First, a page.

Barb Newman and Newman is the author of two books (I own the one about autism). I've seen Barb present in person, twice, and she is fantastic! Barb has just the right words to explain autism to an audience that knows little-to-nothing about autism. Her presentations are full of hints and tips and real life examples. And she knows more than autism. Barb is the author of "Autism and Your Church", and "Helping Kids Include Kids with Disabilities". CLC Network's web site is packed with resources. Please take the time to check it out. CLC Network has produced a training DVD, a social stories template for a worship setting (you add the names and the photographs), and they will come to your church to train staff.

You'll also find Barb Newman at the Calvin Institute of Christian Worship: . This article was first published by the Calvin Institute of Christian Worship,

"Heads Up! is a company designed to provide expert information and products for special needs children. Our items have been selected to accommodate various learning styles and strengths, regardless of curriculum used. These special needs products have been found to be especially helpful for children who are distractible or hyperactive." (That quote is from the Heads Up! web site.) Heads Up is one of my favorite resources. Request a catalog for your church. Faith based settings may be interested in seat cushions, visual timers, fidgets, just for starters.

Heads Up! owner Melinda Boring is a popular speaker at homeschool conventions. One of her topics is about modifying and adapting curriculum, and some of her tips may be helpful at church. Search for her surname, "Boring" at Rhino Technologies to purchase audio CD's of Boring's presentations. Search for "disabilities" at Rhino Technologies, you'll find yet another set of options, although I am unfamiliar with them.

Here's the part of my post where I really get rolling with my "collection" of links and resources. Hold on tight, because I'm going to toss out a bunch in a hurry. *grin* I pray that these resources are helpful.

Kathleen Deyer Bolduc is the mom of a child with autism. She's written a couple of books. I have enjoyed "His Name is Joel" very much. Bolduc poured out her joy and pain in this book, and I suspect most autism moms will identify with her experiences. I met her a couple of years ago when she presented at a conference -- she is a gem.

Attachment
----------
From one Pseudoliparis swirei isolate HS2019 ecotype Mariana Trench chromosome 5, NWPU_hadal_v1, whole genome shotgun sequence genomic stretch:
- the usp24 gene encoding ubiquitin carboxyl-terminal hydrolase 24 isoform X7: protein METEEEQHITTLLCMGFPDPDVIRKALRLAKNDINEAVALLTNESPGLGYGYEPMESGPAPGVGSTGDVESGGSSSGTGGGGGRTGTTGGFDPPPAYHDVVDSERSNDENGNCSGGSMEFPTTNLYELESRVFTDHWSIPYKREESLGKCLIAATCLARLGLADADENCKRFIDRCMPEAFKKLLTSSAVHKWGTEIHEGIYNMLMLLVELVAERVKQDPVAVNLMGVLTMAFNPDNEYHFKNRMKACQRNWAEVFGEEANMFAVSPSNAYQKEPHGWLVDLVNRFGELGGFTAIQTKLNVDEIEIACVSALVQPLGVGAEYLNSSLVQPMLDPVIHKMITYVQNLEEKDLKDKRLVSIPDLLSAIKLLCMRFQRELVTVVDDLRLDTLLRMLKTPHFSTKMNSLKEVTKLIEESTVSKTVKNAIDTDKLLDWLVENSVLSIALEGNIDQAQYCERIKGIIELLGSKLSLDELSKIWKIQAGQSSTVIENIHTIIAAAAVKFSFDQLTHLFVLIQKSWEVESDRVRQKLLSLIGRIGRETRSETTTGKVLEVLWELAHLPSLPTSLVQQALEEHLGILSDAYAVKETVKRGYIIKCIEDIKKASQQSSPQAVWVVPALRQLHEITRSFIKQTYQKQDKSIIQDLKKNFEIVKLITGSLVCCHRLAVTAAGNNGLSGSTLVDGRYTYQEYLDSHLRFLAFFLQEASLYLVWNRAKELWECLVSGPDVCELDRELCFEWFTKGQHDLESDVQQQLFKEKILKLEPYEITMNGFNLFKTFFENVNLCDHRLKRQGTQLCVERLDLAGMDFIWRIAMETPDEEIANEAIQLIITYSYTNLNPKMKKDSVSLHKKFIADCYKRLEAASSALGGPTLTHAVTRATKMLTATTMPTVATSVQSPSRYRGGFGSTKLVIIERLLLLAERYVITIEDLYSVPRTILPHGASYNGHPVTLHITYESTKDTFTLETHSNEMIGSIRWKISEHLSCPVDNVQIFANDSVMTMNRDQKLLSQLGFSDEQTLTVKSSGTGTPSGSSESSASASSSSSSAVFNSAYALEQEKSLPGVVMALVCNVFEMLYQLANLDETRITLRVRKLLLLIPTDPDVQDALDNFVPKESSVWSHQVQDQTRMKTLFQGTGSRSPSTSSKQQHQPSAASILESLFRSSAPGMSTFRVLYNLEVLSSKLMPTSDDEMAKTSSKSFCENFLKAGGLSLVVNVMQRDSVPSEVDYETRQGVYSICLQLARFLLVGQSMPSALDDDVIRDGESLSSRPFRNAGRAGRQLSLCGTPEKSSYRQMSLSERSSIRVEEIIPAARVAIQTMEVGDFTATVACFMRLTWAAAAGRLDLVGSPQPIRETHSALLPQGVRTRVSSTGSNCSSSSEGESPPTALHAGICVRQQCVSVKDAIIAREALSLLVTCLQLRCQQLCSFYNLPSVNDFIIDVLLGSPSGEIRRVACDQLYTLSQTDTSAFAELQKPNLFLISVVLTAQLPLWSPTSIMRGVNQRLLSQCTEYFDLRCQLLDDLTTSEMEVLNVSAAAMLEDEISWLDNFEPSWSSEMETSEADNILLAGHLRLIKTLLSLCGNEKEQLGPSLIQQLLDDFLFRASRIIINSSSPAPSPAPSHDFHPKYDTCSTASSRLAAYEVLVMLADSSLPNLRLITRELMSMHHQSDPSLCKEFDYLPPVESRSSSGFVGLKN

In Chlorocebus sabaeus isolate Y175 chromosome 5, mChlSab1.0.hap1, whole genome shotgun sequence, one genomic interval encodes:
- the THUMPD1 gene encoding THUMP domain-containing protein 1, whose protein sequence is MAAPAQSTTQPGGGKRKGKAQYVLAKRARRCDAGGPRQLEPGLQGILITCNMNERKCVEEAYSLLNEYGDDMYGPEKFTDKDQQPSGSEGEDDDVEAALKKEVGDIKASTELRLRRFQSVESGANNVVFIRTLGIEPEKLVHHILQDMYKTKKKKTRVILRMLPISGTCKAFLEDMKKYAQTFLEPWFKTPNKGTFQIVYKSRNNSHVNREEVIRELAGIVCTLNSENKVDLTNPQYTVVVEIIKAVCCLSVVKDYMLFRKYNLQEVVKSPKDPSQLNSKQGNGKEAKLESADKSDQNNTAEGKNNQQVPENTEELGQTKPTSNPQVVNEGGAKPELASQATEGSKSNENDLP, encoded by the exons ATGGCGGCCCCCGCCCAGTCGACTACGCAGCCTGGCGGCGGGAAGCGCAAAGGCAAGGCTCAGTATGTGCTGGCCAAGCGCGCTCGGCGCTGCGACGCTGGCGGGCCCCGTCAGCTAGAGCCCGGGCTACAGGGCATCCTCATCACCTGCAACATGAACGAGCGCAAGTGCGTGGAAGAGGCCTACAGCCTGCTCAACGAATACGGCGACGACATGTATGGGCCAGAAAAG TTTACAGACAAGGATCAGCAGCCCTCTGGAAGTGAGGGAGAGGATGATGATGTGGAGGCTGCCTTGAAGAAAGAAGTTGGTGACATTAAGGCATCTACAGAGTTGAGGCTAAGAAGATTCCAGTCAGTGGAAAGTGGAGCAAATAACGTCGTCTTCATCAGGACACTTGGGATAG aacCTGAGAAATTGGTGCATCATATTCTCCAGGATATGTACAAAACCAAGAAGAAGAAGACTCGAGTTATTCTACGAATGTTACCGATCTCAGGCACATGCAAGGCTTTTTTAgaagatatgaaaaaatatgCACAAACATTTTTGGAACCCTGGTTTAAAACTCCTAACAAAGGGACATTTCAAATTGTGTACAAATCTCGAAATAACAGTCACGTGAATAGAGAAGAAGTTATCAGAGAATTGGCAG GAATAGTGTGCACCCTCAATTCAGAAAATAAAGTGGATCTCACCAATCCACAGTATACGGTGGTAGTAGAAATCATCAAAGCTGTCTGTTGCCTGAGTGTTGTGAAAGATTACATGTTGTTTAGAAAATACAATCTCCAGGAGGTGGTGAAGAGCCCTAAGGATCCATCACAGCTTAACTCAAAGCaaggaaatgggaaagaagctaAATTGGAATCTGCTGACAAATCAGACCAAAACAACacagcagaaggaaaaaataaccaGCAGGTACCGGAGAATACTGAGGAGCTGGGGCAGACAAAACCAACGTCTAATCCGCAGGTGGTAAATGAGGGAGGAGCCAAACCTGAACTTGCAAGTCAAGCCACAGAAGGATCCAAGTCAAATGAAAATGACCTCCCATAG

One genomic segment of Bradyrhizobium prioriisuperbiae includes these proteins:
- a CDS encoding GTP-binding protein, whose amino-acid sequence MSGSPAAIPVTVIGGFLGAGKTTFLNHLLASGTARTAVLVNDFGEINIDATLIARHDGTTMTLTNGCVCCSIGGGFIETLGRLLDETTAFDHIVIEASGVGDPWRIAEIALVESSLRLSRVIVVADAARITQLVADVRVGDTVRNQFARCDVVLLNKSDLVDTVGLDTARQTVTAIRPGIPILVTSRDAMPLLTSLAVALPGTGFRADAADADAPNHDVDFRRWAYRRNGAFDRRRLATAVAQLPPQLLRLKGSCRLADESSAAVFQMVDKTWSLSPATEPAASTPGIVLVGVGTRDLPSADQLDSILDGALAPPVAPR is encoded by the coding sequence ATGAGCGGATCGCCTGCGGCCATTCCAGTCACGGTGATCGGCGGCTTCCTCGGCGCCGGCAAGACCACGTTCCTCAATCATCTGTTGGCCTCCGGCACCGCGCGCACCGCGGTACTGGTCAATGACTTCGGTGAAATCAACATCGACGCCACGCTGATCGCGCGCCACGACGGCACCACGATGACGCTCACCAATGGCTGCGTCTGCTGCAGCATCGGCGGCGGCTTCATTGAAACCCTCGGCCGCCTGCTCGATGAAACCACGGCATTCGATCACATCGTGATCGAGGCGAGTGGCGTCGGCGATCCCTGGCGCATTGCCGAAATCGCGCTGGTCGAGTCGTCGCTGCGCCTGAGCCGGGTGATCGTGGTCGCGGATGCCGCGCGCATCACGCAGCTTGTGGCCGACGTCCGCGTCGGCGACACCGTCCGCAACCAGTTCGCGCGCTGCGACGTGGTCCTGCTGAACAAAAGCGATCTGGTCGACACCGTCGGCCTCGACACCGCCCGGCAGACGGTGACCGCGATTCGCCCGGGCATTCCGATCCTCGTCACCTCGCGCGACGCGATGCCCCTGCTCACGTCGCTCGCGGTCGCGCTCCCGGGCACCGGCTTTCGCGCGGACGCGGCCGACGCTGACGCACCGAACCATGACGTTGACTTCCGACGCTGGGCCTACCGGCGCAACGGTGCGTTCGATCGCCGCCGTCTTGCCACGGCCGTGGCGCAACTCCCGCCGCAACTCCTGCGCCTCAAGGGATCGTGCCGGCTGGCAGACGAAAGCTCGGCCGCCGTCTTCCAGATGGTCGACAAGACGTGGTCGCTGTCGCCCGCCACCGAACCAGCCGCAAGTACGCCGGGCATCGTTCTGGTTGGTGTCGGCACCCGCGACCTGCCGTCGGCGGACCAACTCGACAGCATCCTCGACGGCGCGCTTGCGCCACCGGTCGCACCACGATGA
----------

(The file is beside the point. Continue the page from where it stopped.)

Another mom with a wonderful book for parents living with autism, and for families and friends is Kristi Chrysler. She's a homeschooling, biomedical, Christian mom who went through autism, lupus and divorce in a short period of time. If you are trying to understand the perspective of an autism mom, I recommend Chrysler's book. She captures the challenges of autism intervention and dietary changes in the pages of her book while offering encouragement. I met her a year ago when she presented at a homeschool convention, and she is an incredible encouragement! I want to re-read her book and journal along the way.

I've seen Bill Gaventa present in person. He is a fantastic speaker and has a gigantic heart for faith based supports. My previous post contains notes I took from his presentation. You can find him here:

Journey Covenant Church in Redondo Beach, California has a ministry for children with autism. I'm proud to know some wonderful people at this church, from our years in California. Contact info is available at their web site: or

A May 30, 2009, "That All May Worship" conference featured keynote speakers Erik W Carter, author of “Including People with Disabilities into Faith Communities: A Guide for Service Providers, Families and Congregations” from Madison, Wisconsin, and Jackie Mills Fernald, Director of McLean Bible Church’s Access Ministry, the largest faith based ministry for people with disabilities in the country.

Local Churches Use Technology to Help the Hard of Hearing

Faith Communities and Their Inclusion of People with Disabilities:

The ministry of Jack and Rebecca Sytsema, Children of Destiny: offers bulletin inserts for autism awareness and daily prayers sent to your e-mail inbox so that you can pray for your family or for a friend.

Interfaith Disability Connection Blog: Be sure to check the blogroll along the side for links to more related blogs.

A Jewish perspective from Rabbi Aaron Bergman: Treatment of disabled puts souls at stake: